Green light given for £3.1 million boost for walkers and cyclists in Salford

Liverpool Street Corridor is set to benefit from a £3.1 million boost for walkers and cyclists.

Salford City Mayor Paul Dennett made the decision to award the contract at the Procurement meeting on 6th January. It will see improved routes for walkers and include segregated cycle lanes for those on bikes.

The overall project is valued at £3,106,170.70, comprising of £2,500,000 of Growth Deal 2 funding, £100,000 of Local Match and £506,170.70 of Mayors Challenge Fund (MCF).

Salford City Mayor Paul Dennett said: “It is great news to be able to formally approve the contact for the Liverpool Street Corridor and improve transport options for our residents. Liverpool Street lies between Albion Way and Oldfield Road and is one of the three key transport routes into the city centre from the west.

“Salford has seen tremendous growth and predictions show by 2040 the city accommodate 40,000 more homes and 40,000 more jobs. The majority of these will be based in the city centre region of Salford as well as Salford Quays and MediaCityUK. The design of the corridor makes it future proof and it will act as another catalyst for regeneration in the area.”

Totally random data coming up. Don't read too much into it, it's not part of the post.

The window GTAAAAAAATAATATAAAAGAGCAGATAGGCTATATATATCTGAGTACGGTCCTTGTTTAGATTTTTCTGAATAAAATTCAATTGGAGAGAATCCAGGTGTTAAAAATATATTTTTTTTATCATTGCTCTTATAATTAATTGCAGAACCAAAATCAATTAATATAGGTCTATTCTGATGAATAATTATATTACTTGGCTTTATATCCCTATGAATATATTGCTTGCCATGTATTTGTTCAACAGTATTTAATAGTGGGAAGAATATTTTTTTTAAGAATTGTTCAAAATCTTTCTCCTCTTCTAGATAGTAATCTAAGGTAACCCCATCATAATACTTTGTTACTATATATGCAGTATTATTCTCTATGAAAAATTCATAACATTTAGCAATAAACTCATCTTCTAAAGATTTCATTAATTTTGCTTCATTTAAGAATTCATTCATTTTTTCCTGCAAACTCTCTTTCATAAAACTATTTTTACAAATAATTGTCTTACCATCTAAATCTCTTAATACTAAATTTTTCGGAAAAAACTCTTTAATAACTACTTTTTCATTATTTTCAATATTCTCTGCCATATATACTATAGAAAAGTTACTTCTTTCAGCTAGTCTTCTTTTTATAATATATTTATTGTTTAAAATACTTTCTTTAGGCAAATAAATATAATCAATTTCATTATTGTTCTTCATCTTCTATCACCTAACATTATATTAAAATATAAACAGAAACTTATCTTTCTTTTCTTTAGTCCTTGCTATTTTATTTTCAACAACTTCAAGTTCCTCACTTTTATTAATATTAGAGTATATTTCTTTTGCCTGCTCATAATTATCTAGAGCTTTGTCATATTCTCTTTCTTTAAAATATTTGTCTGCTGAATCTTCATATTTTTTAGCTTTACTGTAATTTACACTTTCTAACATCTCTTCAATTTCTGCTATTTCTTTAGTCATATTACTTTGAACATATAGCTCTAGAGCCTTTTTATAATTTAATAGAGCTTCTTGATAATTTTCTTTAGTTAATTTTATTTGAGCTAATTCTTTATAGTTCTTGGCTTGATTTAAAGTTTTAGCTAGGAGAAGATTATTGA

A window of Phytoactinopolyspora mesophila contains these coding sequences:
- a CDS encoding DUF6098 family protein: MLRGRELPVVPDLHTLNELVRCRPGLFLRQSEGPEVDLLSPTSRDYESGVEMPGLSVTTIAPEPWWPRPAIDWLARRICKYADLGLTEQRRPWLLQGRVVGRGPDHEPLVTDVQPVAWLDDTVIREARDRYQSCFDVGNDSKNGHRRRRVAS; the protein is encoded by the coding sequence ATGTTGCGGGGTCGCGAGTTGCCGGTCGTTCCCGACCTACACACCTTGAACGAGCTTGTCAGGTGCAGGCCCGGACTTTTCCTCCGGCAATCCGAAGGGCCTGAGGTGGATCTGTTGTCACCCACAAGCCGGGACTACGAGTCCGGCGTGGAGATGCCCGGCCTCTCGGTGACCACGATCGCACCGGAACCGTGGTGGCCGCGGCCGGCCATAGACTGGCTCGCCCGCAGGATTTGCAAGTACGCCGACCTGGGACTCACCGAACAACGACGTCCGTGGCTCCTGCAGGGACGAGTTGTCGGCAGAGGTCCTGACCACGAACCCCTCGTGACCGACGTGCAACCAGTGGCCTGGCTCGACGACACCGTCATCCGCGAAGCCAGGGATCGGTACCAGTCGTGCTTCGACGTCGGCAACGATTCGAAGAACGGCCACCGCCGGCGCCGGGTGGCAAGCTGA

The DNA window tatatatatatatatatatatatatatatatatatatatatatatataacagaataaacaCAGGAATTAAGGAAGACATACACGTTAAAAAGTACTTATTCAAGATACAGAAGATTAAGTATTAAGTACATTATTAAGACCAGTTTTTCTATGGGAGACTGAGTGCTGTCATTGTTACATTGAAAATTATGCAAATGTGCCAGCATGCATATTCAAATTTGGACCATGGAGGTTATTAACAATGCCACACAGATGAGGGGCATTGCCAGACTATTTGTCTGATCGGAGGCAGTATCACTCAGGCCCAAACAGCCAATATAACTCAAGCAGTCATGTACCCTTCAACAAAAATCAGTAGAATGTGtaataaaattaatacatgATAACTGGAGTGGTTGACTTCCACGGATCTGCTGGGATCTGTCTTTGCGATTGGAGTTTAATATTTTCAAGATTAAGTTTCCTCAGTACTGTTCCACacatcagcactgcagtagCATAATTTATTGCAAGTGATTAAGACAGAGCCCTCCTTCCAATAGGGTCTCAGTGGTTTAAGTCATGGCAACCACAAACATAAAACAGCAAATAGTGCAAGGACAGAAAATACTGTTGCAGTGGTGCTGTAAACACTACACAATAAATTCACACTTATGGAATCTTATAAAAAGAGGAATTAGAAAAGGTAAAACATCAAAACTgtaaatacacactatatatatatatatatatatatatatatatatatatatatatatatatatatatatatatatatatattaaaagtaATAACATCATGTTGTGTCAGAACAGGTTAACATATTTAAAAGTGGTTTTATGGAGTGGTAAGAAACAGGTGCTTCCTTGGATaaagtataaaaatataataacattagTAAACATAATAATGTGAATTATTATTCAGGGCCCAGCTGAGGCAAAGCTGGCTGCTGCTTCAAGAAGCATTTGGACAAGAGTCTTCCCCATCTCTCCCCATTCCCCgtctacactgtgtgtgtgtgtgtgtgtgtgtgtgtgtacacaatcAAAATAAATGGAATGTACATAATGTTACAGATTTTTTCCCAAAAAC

Councillor Jim Cammell, who leads on cycling at Salford City Council, added: “This is fantastic news and all part of our vision to make it easier and safer for those who choose cycling and walking, which we saw a big increase in last year.

“Capacity on the roads remains the same for motor vehicles on this scheme but it will make it much easier for people to travel on foot or by bike – which is something we aim to do in as many locations as we can across the city. The hard work does not stop here, we are already working on plans and proposals for other areas. Watch this space.”

The main components of the scheme are:
– Introduction of 1.36 kilometres of footway level cycle track
– Raised plateaus at junctions, with cycle priority
– Tighter road junction radii to slow turning vehicles whilst allowing for turning movements
– Existing ghost islands in central reservation removed and space reassigned to footway/cycleway to provide a two-metre wide footway and a two-metre wide footway level cycle track
– Green infrastructure to increase the segregation space between carriageway and the cycle track wherever possible
– Improved pedestrian and cyclist crossing facilities, relocated to points adjacent to bus stops and the introduction of a controlled centrally located crossing
– Improved bus stops to support increased bus flows and patronage in the future
– Bus stop bypasses to reduce conflicts between buses, pedestrians and cyclists and allow for increased flows in the future

Read the January issue of BikeBiz below:

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